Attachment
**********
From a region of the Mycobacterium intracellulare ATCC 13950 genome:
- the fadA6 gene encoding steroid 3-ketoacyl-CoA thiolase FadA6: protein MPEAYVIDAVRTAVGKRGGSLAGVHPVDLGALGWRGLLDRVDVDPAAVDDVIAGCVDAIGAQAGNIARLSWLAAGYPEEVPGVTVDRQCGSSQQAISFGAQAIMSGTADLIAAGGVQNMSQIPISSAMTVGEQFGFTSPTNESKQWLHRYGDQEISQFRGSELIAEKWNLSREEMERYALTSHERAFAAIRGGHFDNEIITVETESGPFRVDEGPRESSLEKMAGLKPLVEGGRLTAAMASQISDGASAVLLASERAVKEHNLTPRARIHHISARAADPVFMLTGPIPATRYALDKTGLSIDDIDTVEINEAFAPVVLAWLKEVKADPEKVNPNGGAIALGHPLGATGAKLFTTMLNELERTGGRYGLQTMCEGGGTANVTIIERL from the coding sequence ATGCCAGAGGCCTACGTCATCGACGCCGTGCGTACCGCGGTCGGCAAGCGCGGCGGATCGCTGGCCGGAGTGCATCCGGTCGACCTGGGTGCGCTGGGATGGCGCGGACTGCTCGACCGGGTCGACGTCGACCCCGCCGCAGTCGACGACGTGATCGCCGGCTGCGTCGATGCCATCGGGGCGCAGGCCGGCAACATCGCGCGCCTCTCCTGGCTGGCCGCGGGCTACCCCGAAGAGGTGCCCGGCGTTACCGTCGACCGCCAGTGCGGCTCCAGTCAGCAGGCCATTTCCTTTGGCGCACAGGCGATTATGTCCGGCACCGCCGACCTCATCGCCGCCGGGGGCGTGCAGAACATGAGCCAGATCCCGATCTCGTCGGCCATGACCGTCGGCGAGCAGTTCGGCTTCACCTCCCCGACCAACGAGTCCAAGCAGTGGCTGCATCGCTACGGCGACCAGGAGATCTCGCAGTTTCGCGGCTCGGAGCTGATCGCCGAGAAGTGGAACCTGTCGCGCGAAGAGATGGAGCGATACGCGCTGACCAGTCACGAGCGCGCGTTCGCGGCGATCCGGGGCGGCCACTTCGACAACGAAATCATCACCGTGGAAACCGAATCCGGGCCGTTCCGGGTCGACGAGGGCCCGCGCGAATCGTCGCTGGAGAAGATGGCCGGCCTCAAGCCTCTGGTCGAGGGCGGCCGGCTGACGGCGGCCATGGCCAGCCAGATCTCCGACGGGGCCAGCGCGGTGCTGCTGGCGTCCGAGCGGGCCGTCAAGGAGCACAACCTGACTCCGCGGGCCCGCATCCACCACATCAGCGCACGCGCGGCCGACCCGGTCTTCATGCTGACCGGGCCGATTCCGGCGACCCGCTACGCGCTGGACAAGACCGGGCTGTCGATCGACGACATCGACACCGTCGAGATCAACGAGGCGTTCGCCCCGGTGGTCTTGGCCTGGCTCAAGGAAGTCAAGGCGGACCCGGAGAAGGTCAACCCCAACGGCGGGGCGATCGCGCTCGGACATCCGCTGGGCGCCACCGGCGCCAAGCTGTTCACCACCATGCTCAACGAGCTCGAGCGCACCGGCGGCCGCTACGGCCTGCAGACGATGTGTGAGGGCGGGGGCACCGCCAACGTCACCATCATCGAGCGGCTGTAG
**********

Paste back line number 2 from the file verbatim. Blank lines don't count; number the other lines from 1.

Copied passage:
- the fadA6 gene encoding steroid 3-ketoacyl-CoA thiolase FadA6: protein MPEAYVIDAVRTAVGKRGGSLAGVHPVDLGALGWRGLLDRVDVDPAAVDDVIAGCVDAIGAQAGNIARLSWLAAGYPEEVPGVTVDRQCGSSQQAISFGAQAIMSGTADLIAAGGVQNMSQIPISSAMTVGEQFGFTSPTNESKQWLHRYGDQEISQFRGSELIAEKWNLSREEMERYALTSHERAFAAIRGGHFDNEIITVETESGPFRVDEGPRESSLEKMAGLKPLVEGGRLTAAMASQISDGASAVLLASERAVKEHNLTPRARIHHISARAADPVFMLTGPIPATRYALDKTGLSIDDIDTVEINEAFAPVVLAWLKEVKADPEKVNPNGGAIALGHPLGATGAKLFTTMLNELERTGGRYGLQTMCEGGGTANVTIIERL from the coding sequence ATGCCAGAGGCCTACGTCATCGACGCCGTGCGTACCGCGGTCGGCAAGCGCGGCGGATCGCTGGCCGGAGTGCATCCGGTCGACCTGGGTGCGCTGGGATGGCGCGGACTGCTCGACCGGGTCGACGTCGACCCCGCCGCAGTCGACGACGTGATCGCCGGCTGCGTCGATGCCATCGGGGCGCAGGCCGGCAACATCGCGCGCCTCTCCTGGCTGGCCGCGGGCTACCCCGAAGAGGTGCCCGGCGTTACCGTCGACCGCCAGTGCGGCTCCAGTCAGCAGGCCATTTCCTTTGGCGCACAGGCGATTATGTCCGGCACCGCCGACCTCATCGCCGCCGGGGGCGTGCAGAACATGAGCCAGATCCCGATCTCGTCGGCCATGACCGTCGGCGAGCAGTTCGGCTTCACCTCCCCGACCAACGAGTCCAAGCAGTGGCTGCATCGCTACGGCGACCAGGAGATCTCGCAGTTTCGCGGCTCGGAGCTGATCGCCGAGAAGTGGAACCTGTCGCGCGAAGAGATGGAGCGATACGCGCTGACCAGTCACGAGCGCGCGTTCGCGGCGATCCGGGGCGGCCACTTCGACAACGAAATCATCACCGTGGAAACCGAATCCGGGCCGTTCCGGGTCGACGAGGGCCCGCGCGAATCGTCGCTGGAGAAGATGGCCGGCCTCAAGCCTCTGGTCGAGGGCGGCCGGCTGACGGCGGCCATGGCCAGCCAGATCTCCGACGGGGCCAGCGCGGTGCTGCTGGCGTCCGAGCGGGCCGTCAAGGAGCACAACCTGACTCCGCGGGCCCGCATCCACCACATCAGCGCACGCGCGGCCGACCCGGTCTTCATGCTGACCGGGCCGATTCCGGCGACCCGCTACGCGCTGGACAAGACCGGGCTGTCGATCGACGACATCGACACCGTCGAGATCAACGAGGCGTTCGCCCCGGTGGTCTTGGCCTGGCTCAAGGAAGTCAAGGCGGACCCGGAGAAGGTCAACCCCAACGGCGGGGCGATCGCGCTCGGACATCCGCTGGGCGCCACCGGCGCCAAGCTGTTCACCACCATGCTCAACGAGCTCGAGCGCACCGGCGGCCGCTACGGCCTGCAGACGATGTGTGAGGGCGGGGGCACCGCCAACGTCACCATCATCGAGCGGCTGTAG